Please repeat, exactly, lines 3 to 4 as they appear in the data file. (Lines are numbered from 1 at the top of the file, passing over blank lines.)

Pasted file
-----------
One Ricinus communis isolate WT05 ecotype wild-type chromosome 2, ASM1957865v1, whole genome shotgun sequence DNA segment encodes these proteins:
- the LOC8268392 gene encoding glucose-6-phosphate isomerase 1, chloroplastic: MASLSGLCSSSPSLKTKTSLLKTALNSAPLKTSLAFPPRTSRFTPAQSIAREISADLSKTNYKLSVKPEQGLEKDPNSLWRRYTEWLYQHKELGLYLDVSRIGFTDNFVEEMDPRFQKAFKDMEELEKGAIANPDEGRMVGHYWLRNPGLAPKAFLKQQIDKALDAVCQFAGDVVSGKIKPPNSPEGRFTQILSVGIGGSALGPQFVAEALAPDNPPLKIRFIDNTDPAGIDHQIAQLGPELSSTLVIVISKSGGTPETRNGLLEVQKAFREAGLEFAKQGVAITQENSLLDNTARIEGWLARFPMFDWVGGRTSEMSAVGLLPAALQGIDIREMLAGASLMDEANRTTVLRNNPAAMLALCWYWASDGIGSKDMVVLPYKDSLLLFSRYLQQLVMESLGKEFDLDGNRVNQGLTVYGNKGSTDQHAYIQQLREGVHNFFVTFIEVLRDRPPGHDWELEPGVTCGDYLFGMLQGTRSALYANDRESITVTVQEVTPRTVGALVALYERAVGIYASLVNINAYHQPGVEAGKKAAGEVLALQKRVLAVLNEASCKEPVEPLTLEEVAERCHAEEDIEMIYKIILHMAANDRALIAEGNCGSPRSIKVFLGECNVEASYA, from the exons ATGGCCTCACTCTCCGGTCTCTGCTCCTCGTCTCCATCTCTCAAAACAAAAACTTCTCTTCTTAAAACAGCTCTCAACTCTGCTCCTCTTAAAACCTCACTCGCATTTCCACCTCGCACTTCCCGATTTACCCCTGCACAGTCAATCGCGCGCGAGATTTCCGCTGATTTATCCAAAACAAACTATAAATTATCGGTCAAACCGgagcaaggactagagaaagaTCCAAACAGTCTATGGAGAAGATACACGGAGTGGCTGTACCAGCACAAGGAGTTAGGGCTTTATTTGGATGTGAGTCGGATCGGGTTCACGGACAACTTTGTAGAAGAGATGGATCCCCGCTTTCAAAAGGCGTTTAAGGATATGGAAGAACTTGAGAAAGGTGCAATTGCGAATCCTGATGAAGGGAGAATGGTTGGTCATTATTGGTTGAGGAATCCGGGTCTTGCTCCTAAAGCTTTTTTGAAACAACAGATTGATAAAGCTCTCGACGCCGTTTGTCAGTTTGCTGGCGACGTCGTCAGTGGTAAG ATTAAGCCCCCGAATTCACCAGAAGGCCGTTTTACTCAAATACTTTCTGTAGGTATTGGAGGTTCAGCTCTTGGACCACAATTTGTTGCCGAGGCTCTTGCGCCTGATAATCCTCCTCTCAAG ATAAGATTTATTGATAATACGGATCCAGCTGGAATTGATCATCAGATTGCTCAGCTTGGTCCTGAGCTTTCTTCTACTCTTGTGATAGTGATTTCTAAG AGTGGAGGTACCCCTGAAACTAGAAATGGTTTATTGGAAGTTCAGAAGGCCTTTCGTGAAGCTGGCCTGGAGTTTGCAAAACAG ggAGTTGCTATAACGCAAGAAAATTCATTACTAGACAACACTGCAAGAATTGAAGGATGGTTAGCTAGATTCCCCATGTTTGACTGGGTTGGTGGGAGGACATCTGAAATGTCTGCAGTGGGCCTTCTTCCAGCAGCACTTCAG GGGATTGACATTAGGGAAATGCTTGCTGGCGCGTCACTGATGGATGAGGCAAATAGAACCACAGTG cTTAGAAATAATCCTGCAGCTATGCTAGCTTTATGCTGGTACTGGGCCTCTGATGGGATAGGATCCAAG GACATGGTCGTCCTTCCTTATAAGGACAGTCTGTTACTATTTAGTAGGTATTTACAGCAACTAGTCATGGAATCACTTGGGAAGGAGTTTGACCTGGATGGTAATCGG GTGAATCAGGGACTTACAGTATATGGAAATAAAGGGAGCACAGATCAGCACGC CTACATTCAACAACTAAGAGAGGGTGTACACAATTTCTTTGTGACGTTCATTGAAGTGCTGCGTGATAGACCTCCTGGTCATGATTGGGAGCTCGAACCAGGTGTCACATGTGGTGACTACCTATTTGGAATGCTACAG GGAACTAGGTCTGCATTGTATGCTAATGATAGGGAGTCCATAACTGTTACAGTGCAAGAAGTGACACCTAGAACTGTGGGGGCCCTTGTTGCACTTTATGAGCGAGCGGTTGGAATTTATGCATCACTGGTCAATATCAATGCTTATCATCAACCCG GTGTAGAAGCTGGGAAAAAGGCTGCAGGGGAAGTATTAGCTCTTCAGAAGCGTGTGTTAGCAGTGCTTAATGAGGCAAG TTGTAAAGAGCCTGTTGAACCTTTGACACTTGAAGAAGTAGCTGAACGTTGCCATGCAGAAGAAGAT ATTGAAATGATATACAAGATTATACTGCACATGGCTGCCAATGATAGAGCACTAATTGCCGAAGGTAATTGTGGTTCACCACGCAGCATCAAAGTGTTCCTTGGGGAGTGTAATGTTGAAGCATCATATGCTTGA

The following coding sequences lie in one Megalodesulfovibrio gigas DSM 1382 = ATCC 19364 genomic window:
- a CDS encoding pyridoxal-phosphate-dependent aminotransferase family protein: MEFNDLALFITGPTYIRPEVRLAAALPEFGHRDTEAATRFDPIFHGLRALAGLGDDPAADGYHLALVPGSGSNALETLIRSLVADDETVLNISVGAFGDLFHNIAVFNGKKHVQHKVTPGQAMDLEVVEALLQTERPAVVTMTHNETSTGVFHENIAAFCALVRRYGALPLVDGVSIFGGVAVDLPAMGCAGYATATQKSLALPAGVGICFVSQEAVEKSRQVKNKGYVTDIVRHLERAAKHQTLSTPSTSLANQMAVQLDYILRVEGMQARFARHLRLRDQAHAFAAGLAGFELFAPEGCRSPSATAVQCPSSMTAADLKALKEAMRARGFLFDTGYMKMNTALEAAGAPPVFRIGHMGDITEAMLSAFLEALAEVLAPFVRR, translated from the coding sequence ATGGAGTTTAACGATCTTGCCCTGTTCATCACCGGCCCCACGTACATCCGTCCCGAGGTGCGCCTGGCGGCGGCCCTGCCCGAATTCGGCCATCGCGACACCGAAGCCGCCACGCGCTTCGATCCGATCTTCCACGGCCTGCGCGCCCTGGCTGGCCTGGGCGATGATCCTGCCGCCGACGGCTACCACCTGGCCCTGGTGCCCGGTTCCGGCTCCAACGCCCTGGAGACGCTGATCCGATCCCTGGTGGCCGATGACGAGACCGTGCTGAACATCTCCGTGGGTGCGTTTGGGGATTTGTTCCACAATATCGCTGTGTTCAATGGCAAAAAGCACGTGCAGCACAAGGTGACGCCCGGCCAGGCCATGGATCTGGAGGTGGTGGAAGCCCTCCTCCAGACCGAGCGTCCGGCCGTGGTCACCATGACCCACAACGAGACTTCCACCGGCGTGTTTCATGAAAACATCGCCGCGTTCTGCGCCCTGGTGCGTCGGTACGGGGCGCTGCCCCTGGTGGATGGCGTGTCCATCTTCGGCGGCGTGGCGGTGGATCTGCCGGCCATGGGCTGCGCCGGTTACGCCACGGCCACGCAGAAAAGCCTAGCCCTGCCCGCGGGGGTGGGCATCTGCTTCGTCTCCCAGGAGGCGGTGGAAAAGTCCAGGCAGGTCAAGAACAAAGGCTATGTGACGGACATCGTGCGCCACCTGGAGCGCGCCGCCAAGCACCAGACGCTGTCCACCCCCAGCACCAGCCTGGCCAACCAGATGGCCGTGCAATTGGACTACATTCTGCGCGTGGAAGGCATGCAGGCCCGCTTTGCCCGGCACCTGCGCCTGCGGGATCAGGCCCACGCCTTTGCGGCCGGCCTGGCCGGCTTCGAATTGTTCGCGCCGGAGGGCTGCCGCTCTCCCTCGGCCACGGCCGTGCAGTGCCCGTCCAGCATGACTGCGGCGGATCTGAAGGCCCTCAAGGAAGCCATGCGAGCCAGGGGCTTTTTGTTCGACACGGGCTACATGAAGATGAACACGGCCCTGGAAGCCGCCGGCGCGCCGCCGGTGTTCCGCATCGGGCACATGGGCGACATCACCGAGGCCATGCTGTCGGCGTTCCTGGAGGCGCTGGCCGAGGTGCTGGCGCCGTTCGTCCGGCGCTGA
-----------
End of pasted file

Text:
The following coding sequences lie in one Megalodesulfovibrio gigas DSM 1382 = ATCC 19364 genomic window:
- a CDS encoding pyridoxal-phosphate-dependent aminotransferase family protein: MEFNDLALFITGPTYIRPEVRLAAALPEFGHRDTEAATRFDPIFHGLRALAGLGDDPAADGYHLALVPGSGSNALETLIRSLVADDETVLNISVGAFGDLFHNIAVFNGKKHVQHKVTPGQAMDLEVVEALLQTERPAVVTMTHNETSTGVFHENIAAFCALVRRYGALPLVDGVSIFGGVAVDLPAMGCAGYATATQKSLALPAGVGICFVSQEAVEKSRQVKNKGYVTDIVRHLERAAKHQTLSTPSTSLANQMAVQLDYILRVEGMQARFARHLRLRDQAHAFAAGLAGFELFAPEGCRSPSATAVQCPSSMTAADLKALKEAMRARGFLFDTGYMKMNTALEAAGAPPVFRIGHMGDITEAMLSAFLEALAEVLAPFVRR, translated from the coding sequence ATGGAGTTTAACGATCTTGCCCTGTTCATCACCGGCCCCACGTACATCCGTCCCGAGGTGCGCCTGGCGGCGGCCCTGCCCGAATTCGGCCATCGCGACACCGAAGCCGCCACGCGCTTCGATCCGATCTTCCACGGCCTGCGCGCCCTGGCTGGCCTGGGCGATGATCCTGCCGCCGACGGCTACCACCTGGCCCTGGTGCCCGGTTCCGGCTCCAACGCCCTGGAGACGCTGATCCGATCCCTGGTGGCCGATGACGAGACCGTGCTGAACATCTCCGTGGGTGCGTTTGGGGATTTGTTCCACAATATCGCTGTGTTCAATGGCAAAAAGCACGTGCAGCACAAGGTGACGCCCGGCCAGGCCATGGATCTGGAGGTGGTGGAAGCCCTCCTCCAGACCGAGCGTCCGGCCGTGGTCACCATGACCCACAACGAGACTTCCACCGGCGTGTTTCATGAAAACATCGCCGCGTTCTGCGCCCTGGTGCGTCGGTACGGGGCGCTGCCCCTGGTGGATGGCGTGTCCATCTTCGGCGGCGTGGCGGTGGATCTGCCGGCCATGGGCTGCGCCGGTTACGCCACGGCCACGCAGAAAAGCCTAGCCCTGCCCGCGGGGGTGGGCATCTGCTTCGTCTCCCAGGAGGCGGTGGAAAAGTCCAGGCAGGTCAAGAACAAAGGCTATGTGACGGACATCGTGCGCCACCTGGAGCGCGCCGCCAAGCACCAGACGCTGTCCACCCCCAGCACCAGCCTGGCCAACCAGATGGCCGTGCAATTGGACTACATTCTGCGCGTGGAAGGCATGCAGGCCCGCTTTGCCCGGCACCTGCGCCTGCGGGATCAGGCCCACGCCTTTGCGGCCGGCCTGGCCGGCTTCGAATTGTTCGCGCCGGAGGGCTGCCGCTCTCCCTCGGCCACGGCCGTGCAGTGCCCGTCCAGCATGACTGCGGCGGATCTGAAGGCCCTCAAGGAAGCCATGCGAGCCAGGGGCTTTTTGTTCGACACGGGCTACATGAAGATGAACACGGCCCTGGAAGCCGCCGGCGCGCCGCCGGTGTTCCGCATCGGGCACATGGGCGACATCACCGAGGCCATGCTGTCGGCGTTCCTGGAGGCGCTGGCCGAGGTGCTGGCGCCGTTCGTCCGGCGCTGA